Read this before buying new reading glasses
Buying a new pair of readers might be more complicated than you think. Here’s what you should consider first.
1. Bifocals, half-frame or full glasses?
When purchasing reading glasses, you first have to consider what type is best suited to your lifestyle. Full glasses are bigger and carry a prescription through their entire lens, meaning when you look up from your book, things in the distance will be blurry. These types are good for those who spend a great deal of time focusing on details or wish to only wear their glasses for short periods. Half frames are like full glasses, only they have smaller frames and sit lower on the nose, and as such, are easier to look up from. These are better for people who expect to wear their glasses throughout the day. Bifocals are a hybrid of the two: their lenses are magnified on the bottom, but not on the top. This type is suited for multi-taskers.
2. Custom glasses or pre-fab?
While prefabricated glasses do have some positives, they are generally outweighed in benefit by their customisable counterpart. Pre-fabs are inexpensive, conveniently purchased at your chemist and come in a variety of colour options. As such, you can buy many pairs and have to worry less about losing them. On the downside, however, pre-fabricated glasses have pre-set prescriptions. Few people have exactly the same prescription in each eye, and many have astigmatisms that are not corrected with this kind of eyewear. Your eyes are not a one size fits all, but pre-fab glasses treat them this way. It’s easy to wear the wrong prescription, which can cause headaches, nausea and eyestrain. Overall, it’s advisable to order a customised pair from your doctor. It will be more expensive, yes, but it will correct your vision in exactly the way you need it corrected. And on the plus side, you have more options for lens tint and frame colour if you’re willing to wait a bit longer for your glasses to be made.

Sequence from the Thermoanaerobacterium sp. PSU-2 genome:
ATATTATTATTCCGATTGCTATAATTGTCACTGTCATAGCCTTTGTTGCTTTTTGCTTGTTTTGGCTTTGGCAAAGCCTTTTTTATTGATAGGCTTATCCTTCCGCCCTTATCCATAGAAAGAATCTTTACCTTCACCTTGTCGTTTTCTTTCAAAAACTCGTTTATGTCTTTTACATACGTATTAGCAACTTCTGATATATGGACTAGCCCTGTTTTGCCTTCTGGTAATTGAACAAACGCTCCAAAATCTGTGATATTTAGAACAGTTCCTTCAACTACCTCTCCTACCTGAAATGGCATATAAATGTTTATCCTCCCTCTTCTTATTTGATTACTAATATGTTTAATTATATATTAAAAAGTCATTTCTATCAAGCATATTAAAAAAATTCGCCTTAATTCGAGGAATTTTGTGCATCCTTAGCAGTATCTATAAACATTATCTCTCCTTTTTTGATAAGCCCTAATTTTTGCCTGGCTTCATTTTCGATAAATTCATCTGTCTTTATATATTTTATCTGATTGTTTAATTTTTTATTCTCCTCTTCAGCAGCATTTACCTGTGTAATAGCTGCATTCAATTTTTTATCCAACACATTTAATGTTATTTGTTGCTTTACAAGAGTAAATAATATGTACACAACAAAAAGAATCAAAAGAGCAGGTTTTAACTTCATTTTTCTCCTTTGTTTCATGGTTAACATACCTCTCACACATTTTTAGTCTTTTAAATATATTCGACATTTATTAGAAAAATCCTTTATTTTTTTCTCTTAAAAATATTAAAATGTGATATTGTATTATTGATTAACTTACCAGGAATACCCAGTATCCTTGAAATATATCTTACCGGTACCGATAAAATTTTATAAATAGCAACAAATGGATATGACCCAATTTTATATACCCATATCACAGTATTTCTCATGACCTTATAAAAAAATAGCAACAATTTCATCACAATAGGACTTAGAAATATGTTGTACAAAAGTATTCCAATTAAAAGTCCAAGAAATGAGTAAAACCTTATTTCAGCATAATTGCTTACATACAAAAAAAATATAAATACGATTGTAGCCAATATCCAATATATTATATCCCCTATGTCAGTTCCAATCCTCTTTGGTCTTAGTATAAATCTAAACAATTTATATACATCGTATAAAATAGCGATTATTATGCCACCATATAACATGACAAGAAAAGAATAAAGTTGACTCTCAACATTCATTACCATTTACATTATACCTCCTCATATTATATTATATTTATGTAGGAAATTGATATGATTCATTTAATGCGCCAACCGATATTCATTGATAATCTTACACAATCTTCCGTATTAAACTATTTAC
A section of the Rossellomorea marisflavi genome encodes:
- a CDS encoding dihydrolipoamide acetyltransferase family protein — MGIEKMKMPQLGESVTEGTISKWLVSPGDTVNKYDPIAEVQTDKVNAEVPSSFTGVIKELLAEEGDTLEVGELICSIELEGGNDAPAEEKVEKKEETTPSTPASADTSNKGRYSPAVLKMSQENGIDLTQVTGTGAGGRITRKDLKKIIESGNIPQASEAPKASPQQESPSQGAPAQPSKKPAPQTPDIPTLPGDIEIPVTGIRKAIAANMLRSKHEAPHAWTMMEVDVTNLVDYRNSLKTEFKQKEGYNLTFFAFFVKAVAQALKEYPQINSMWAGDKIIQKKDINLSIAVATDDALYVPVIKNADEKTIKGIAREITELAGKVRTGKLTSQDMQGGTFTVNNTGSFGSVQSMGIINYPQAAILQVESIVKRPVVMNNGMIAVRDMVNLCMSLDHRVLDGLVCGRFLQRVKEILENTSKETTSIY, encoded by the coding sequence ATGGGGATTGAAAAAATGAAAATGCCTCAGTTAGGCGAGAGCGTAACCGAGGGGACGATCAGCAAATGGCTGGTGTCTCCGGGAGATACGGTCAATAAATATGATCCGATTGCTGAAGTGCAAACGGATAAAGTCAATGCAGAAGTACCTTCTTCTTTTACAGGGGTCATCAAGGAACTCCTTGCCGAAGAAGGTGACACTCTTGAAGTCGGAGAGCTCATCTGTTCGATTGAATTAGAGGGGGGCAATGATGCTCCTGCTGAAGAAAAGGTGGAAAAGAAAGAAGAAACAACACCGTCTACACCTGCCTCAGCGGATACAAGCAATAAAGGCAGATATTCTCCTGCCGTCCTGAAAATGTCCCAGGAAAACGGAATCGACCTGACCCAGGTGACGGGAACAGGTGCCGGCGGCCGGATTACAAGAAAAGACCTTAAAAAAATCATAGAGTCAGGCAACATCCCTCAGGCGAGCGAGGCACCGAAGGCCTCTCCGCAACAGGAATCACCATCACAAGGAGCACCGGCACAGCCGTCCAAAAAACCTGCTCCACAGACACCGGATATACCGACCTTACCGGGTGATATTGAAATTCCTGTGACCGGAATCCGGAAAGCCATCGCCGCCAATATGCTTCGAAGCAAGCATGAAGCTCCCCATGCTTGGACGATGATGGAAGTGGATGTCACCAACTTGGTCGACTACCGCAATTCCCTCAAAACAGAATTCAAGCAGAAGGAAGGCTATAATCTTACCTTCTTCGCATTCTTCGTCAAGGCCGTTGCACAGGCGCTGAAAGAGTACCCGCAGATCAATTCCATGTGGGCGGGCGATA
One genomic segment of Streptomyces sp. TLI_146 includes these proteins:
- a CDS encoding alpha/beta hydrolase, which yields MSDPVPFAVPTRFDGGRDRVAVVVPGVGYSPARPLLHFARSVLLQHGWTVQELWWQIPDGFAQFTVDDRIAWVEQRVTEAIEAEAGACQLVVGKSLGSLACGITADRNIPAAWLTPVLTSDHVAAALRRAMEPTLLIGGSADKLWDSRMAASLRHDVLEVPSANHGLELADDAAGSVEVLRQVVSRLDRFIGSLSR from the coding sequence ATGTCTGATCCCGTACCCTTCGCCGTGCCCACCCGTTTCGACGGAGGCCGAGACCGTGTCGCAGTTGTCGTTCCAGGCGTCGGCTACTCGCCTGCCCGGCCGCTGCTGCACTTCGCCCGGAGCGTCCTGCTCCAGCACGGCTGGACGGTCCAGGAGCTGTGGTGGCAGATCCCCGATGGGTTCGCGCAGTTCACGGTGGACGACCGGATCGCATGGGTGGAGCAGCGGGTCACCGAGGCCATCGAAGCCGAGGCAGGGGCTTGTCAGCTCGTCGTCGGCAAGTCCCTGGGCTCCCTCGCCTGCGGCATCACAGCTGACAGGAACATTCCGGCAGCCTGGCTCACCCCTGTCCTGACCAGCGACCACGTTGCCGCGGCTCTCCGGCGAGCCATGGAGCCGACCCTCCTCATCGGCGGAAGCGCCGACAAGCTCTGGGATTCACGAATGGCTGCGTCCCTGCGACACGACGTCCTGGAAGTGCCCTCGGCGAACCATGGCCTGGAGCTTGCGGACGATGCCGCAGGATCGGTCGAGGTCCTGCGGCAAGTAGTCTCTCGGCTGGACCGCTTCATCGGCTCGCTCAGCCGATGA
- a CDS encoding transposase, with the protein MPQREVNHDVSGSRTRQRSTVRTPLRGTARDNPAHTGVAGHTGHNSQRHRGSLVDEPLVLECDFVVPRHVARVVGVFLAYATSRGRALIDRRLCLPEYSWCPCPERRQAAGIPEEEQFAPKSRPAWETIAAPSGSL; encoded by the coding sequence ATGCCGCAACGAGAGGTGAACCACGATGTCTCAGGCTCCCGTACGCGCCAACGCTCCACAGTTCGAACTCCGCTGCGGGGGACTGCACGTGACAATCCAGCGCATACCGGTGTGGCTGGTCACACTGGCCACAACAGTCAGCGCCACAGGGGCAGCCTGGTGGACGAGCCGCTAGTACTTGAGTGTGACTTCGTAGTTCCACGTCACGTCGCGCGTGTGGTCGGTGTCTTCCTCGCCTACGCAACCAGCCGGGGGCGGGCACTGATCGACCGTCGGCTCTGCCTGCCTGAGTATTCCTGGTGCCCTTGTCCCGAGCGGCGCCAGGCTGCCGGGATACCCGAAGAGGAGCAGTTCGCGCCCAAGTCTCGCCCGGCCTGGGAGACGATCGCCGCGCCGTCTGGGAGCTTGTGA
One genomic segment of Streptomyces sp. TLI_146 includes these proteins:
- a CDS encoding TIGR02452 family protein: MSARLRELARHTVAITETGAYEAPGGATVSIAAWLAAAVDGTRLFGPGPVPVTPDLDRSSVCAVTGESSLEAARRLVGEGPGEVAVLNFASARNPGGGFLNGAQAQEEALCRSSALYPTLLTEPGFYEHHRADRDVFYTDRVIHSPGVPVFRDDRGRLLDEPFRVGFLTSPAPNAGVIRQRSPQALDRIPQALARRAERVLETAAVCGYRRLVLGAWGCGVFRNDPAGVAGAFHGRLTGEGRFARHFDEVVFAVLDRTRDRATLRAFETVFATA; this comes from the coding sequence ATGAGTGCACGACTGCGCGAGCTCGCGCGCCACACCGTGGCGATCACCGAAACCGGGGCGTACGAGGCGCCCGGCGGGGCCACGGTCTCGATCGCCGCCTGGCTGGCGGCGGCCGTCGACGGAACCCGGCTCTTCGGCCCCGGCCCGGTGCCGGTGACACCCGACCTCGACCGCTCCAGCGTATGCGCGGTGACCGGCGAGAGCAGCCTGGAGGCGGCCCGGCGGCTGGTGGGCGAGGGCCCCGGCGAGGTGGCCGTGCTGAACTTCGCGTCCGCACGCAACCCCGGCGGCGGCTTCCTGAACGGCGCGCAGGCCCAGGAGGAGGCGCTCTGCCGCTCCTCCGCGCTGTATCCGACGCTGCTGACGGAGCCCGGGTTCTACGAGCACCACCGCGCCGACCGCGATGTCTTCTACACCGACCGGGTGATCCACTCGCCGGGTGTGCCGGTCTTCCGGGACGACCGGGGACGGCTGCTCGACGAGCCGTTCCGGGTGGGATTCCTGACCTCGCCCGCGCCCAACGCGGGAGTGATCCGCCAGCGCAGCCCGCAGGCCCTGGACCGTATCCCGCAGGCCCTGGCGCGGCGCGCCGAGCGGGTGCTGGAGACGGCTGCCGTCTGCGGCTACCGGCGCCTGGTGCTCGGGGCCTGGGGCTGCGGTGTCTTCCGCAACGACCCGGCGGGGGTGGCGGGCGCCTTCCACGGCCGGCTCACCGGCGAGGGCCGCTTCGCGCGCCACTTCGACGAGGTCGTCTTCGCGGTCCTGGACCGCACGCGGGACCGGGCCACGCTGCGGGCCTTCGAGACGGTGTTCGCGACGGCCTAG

3. To eye exam, or not to eye exam?
This question ought to be a no-brainer, but many people who wear pre-fab glasses end up consequently avoiding their eye doctor. In reality, you should be seeing your optometrist at least every two years, not only because your prescription needs can change over time, but to catch and treat degenerative eye disease should you develop it. For example, glaucoma has very few symptoms but can eventually lead to blindness. Your doctor can perform exams to test for this and other eye complications. If you value your eyesight, see your optometrist.